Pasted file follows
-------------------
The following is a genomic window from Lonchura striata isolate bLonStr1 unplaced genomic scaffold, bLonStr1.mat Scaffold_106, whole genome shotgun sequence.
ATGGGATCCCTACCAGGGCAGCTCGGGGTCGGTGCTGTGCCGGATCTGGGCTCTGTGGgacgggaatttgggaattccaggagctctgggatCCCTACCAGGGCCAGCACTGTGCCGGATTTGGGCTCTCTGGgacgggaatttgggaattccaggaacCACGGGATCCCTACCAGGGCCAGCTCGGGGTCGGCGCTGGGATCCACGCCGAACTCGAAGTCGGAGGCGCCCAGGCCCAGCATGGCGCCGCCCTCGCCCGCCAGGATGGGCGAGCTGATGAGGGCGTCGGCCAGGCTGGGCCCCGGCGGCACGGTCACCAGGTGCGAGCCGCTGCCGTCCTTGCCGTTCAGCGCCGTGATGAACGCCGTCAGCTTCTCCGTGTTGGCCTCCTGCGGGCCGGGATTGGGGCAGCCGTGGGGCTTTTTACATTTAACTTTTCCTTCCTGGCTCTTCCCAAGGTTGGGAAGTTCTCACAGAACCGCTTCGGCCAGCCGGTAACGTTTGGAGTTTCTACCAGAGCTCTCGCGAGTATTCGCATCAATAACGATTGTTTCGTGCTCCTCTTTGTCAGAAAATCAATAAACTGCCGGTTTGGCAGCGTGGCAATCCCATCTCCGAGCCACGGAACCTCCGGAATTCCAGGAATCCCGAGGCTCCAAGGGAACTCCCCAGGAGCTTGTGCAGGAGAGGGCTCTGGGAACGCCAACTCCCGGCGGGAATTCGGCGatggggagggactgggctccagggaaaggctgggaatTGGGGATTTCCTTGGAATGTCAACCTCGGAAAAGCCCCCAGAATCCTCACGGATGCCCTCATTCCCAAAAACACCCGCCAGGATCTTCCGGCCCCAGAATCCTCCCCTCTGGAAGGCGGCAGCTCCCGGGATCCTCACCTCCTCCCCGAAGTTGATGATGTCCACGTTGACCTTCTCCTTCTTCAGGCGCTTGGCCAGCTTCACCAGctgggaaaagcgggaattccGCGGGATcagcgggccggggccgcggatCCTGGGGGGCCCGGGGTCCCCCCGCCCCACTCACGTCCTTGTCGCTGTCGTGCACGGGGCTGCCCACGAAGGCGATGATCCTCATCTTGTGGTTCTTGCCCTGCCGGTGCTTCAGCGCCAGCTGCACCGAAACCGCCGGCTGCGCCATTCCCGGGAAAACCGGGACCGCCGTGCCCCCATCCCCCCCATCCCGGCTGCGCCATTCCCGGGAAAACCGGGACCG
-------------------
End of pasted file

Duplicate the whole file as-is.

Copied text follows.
The following is a genomic window from Lonchura striata isolate bLonStr1 unplaced genomic scaffold, bLonStr1.mat Scaffold_106, whole genome shotgun sequence.
ATGGGATCCCTACCAGGGCAGCTCGGGGTCGGTGCTGTGCCGGATCTGGGCTCTGTGGgacgggaatttgggaattccaggagctctgggatCCCTACCAGGGCCAGCACTGTGCCGGATTTGGGCTCTCTGGgacgggaatttgggaattccaggaacCACGGGATCCCTACCAGGGCCAGCTCGGGGTCGGCGCTGGGATCCACGCCGAACTCGAAGTCGGAGGCGCCCAGGCCCAGCATGGCGCCGCCCTCGCCCGCCAGGATGGGCGAGCTGATGAGGGCGTCGGCCAGGCTGGGCCCCGGCGGCACGGTCACCAGGTGCGAGCCGCTGCCGTCCTTGCCGTTCAGCGCCGTGATGAACGCCGTCAGCTTCTCCGTGTTGGCCTCCTGCGGGCCGGGATTGGGGCAGCCGTGGGGCTTTTTACATTTAACTTTTCCTTCCTGGCTCTTCCCAAGGTTGGGAAGTTCTCACAGAACCGCTTCGGCCAGCCGGTAACGTTTGGAGTTTCTACCAGAGCTCTCGCGAGTATTCGCATCAATAACGATTGTTTCGTGCTCCTCTTTGTCAGAAAATCAATAAACTGCCGGTTTGGCAGCGTGGCAATCCCATCTCCGAGCCACGGAACCTCCGGAATTCCAGGAATCCCGAGGCTCCAAGGGAACTCCCCAGGAGCTTGTGCAGGAGAGGGCTCTGGGAACGCCAACTCCCGGCGGGAATTCGGCGatggggagggactgggctccagggaaaggctgggaatTGGGGATTTCCTTGGAATGTCAACCTCGGAAAAGCCCCCAGAATCCTCACGGATGCCCTCATTCCCAAAAACACCCGCCAGGATCTTCCGGCCCCAGAATCCTCCCCTCTGGAAGGCGGCAGCTCCCGGGATCCTCACCTCCTCCCCGAAGTTGATGATGTCCACGTTGACCTTCTCCTTCTTCAGGCGCTTGGCCAGCTTCACCAGctgggaaaagcgggaattccGCGGGATcagcgggccggggccgcggatCCTGGGGGGCCCGGGGTCCCCCCGCCCCACTCACGTCCTTGTCGCTGTCGTGCACGGGGCTGCCCACGAAGGCGATGATCCTCATCTTGTGGTTCTTGCCCTGCCGGTGCTTCAGCGCCAGCTGCACCGAAACCGCCGGCTGCGCCATTCCCGGGAAAACCGGGACCGCCGTGCCCCCATCCCCCCCATCCCGGCTGCGCCATTCCCGGGAAAACCGGGACCG